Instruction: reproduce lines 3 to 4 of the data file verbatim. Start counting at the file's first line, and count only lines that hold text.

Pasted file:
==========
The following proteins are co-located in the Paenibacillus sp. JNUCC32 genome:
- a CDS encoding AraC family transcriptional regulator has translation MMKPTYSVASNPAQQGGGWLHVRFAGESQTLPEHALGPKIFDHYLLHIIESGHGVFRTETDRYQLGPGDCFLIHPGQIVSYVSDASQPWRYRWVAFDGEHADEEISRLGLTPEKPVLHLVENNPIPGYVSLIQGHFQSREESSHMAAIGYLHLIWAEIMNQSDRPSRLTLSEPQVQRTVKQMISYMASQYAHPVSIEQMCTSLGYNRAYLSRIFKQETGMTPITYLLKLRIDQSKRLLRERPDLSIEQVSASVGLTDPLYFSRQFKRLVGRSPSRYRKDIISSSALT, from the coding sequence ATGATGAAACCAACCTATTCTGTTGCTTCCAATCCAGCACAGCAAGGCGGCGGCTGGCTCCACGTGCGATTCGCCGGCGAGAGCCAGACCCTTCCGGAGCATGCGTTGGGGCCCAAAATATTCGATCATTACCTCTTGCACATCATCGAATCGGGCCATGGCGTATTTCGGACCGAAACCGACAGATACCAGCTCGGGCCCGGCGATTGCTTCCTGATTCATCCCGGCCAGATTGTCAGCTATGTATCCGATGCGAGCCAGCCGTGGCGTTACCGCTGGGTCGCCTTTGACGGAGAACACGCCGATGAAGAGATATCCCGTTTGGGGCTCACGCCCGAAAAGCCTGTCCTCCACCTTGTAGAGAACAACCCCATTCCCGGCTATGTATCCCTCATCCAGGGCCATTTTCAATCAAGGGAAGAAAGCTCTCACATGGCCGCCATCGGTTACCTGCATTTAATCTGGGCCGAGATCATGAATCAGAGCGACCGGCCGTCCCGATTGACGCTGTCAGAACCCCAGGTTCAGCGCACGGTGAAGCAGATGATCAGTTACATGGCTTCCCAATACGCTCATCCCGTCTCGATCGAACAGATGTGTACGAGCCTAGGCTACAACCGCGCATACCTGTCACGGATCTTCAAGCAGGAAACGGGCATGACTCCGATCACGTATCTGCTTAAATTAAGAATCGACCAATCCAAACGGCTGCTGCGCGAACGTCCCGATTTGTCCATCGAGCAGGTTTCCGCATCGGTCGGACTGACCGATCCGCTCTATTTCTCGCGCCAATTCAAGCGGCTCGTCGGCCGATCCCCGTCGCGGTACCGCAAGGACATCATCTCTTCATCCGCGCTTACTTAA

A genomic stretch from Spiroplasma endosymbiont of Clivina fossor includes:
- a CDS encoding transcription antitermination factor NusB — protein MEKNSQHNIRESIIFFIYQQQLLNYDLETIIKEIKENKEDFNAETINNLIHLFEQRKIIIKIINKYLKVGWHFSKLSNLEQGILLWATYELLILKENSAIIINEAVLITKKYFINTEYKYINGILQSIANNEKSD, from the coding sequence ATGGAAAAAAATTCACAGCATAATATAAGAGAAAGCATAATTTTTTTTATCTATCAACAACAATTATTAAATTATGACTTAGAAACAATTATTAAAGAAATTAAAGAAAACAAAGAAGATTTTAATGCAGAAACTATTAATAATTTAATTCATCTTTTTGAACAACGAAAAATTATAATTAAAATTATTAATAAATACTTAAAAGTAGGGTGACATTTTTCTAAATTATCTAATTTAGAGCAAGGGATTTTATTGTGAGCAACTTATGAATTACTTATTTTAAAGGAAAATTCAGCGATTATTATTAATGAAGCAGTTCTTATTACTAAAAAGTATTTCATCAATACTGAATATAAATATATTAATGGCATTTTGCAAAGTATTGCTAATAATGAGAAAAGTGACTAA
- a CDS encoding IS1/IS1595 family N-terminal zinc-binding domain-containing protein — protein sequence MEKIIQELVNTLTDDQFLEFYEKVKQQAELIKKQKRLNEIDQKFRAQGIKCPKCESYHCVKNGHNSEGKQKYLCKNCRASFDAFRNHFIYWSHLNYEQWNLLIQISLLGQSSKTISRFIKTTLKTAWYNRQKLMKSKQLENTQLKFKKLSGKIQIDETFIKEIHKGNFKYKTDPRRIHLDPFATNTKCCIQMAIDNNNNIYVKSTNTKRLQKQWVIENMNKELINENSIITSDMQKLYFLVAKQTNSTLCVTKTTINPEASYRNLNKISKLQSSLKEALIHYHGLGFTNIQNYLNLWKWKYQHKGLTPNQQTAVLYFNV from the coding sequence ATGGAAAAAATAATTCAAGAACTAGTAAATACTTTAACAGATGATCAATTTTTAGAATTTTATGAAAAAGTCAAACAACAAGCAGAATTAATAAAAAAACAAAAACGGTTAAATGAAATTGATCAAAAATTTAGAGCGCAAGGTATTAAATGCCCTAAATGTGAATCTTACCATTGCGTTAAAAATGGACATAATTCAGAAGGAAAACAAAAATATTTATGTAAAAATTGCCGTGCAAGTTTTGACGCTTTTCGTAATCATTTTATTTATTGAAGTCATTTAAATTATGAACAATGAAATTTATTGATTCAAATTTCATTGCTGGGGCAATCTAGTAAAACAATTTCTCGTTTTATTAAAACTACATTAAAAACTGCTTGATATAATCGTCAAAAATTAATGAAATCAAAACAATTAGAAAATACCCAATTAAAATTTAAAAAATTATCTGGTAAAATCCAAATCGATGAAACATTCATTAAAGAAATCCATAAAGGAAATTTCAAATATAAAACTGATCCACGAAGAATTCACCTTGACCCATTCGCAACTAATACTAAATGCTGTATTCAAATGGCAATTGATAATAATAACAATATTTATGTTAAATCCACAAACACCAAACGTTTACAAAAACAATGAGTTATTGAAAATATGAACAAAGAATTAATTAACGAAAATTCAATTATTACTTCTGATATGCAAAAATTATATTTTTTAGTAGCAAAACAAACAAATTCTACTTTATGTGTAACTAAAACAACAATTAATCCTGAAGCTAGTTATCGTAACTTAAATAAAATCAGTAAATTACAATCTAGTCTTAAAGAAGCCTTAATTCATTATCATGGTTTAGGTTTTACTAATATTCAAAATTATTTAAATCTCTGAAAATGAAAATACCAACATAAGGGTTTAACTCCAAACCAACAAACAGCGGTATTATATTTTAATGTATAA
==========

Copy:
A genomic stretch from Spiroplasma endosymbiont of Clivina fossor includes:
- a CDS encoding transcription antitermination factor NusB — protein MEKNSQHNIRESIIFFIYQQQLLNYDLETIIKEIKENKEDFNAETINNLIHLFEQRKIIIKIINKYLKVGWHFSKLSNLEQGILLWATYELLILKENSAIIINEAVLITKKYFINTEYKYINGILQSIANNEKSD, from the coding sequence ATGGAAAAAAATTCACAGCATAATATAAGAGAAAGCATAATTTTTTTTATCTATCAACAACAATTATTAAATTATGACTTAGAAACAATTATTAAAGAAATTAAAGAAAACAAAGAAGATTTTAATGCAGAAACTATTAATAATTTAATTCATCTTTTTGAACAACGAAAAATTATAATTAAAATTATTAATAAATACTTAAAAGTAGGGTGACATTTTTCTAAATTATCTAATTTAGAGCAAGGGATTTTATTGTGAGCAACTTATGAATTACTTATTTTAAAGGAAAATTCAGCGATTATTATTAATGAAGCAGTTCTTATTACTAAAAAGTATTTCATCAATACTGAATATAAATATATTAATGGCATTTTGCAAAGTATTGCTAATAATGAGAAAAGTGACTAA